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Re: weird crypt-sha* in DragonFly BSD
From: Solar Designer <solar () openwall com>
Date: Sat, 21 Jan 2012 00:35:52 +0400

On Fri, Jan 20, 2012 at 12:22:51PM -0700, Samuel J. Greear wrote:
I saw this, my preference would be to get rid of all uses of alloca() and
use malloc(), optionally with a fixed-size array on the stack for short
passwords. If specific alignment is needed it can be forced by
over-allocating and indexing into the heap allocation to the correct
alignment. (I have a personally vendetta against alloca(), importing new
uses of it made me cry a little) -- So I may do this, but it doesn't make
my short list, if someone beats me to it I would be interested in hearing
about it so we can keep in sync.

Thank you for stating your preference.

No manual alignment like you describe should be needed with malloc() -
it is supposed to return a pointer that is already suitably aligned.

3. It would be nice for upgraded systems to automatically switch from
sha256 to sha512 in login.conf - perhaps there's some on-upgrade hook

We do not have specific infrastructure for this and it needed to work for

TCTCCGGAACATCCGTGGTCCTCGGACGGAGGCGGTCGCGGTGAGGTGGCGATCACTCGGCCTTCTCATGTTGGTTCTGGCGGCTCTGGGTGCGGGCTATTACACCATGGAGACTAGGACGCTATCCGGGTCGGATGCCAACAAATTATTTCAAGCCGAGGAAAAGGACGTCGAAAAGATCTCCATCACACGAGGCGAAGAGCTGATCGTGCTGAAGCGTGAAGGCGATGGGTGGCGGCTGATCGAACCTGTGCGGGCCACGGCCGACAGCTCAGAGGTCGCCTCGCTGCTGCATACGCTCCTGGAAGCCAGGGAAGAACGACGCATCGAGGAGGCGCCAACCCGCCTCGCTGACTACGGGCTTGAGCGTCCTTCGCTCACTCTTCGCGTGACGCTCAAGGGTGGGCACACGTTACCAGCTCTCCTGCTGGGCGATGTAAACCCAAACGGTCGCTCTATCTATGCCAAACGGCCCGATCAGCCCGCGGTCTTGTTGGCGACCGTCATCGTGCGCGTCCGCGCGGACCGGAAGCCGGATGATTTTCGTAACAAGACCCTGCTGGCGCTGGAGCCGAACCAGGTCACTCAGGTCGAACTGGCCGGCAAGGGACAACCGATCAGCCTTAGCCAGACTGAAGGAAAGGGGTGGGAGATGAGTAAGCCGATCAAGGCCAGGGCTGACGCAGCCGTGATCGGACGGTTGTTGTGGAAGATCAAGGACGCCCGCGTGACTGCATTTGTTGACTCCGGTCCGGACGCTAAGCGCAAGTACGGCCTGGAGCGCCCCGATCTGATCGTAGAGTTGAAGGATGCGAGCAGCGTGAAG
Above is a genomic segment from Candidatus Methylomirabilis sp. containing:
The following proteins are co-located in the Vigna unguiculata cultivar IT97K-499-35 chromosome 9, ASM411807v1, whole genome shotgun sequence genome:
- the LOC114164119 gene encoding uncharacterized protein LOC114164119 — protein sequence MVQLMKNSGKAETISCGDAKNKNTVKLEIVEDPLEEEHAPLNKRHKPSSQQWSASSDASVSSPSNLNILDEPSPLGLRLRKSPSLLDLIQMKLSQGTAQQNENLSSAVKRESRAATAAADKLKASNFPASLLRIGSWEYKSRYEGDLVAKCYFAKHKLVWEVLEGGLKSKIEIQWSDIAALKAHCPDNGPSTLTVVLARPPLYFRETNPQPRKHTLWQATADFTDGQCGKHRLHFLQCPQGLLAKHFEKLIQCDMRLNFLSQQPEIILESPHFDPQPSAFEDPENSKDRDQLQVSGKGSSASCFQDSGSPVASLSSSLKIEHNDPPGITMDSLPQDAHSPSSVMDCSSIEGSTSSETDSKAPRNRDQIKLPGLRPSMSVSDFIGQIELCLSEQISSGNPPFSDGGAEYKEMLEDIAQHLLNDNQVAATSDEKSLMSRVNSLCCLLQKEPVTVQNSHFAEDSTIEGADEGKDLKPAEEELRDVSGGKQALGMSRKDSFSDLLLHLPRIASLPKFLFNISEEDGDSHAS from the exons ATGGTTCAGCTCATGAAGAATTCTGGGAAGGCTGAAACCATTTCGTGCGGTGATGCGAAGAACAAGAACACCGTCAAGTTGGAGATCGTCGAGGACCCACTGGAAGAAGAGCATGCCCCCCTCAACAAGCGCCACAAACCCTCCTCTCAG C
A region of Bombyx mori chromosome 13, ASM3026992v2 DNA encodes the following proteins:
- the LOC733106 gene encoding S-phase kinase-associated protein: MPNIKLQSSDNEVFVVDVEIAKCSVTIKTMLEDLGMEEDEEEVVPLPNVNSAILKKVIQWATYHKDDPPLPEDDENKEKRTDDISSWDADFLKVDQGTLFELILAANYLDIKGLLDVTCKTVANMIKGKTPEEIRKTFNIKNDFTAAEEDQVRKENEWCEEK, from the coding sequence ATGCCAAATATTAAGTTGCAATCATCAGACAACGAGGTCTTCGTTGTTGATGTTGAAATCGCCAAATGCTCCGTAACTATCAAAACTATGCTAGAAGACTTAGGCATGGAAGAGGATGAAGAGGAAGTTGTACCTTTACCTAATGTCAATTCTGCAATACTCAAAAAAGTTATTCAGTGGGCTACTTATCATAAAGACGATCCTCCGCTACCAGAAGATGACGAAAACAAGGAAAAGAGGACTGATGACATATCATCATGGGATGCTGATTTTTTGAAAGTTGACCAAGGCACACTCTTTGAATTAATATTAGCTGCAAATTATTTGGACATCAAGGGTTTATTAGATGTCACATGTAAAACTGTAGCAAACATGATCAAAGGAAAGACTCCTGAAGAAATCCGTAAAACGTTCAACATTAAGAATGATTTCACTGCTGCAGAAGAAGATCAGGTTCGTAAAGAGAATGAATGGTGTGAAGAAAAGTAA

any systems stuck in such an intermediary state anyway, but I will be
looking into what we can do to a) automatically change the setting in
login.conf and b) warn users/administrators of their existing potentially
insecure passwords.

An aside on B above, if we do put in place a mechanism to warn users/admins
about passwords with $3$ and $4$ magic, is the MD5 implementation
sufficiently weak at this point to warrant warning about it as well?

For "md5", I think it'd be more appropriate to inform (rather than warn)
the administrators (only) of availability of a more modern and more
secure option.  You may reuse the same code that you'd introduce for
dealing with $3$ and $4$, but use slightly different wording of the
warning message and not display it to non-root users (only display it to
root if the default for new passwords is weaker than the new sha512).

The known cryptographic weaknesses of MD5 are irrelevant to its use for
password hashing.  Thus, the only relevant weakness is in the lower
computational complexity: 1000 iterations of MD5 vs. approx. 17,000
iterations of SHA-512 for typical password lengths (with the default
setting of rounds=5000).  This may be a 50x difference in cracking speed.

I think that moving to bcrypt would be better.  Both MD5-crypt and
SHA-crypt are GPU-friendly, whereas bcrypt is not.

SHA-crypt's advantage over bcrypt is political: it can be said that it
builds upon a NIST-approved algorithm.  I don't know whether you find
this important for your project (so important that you'd sacrifice some
actual security to gain this) or not.

(Indeed, it is possible to do better than bcrypt with knowledge of
present threats, but we're talking password hash types that are already
in use.)


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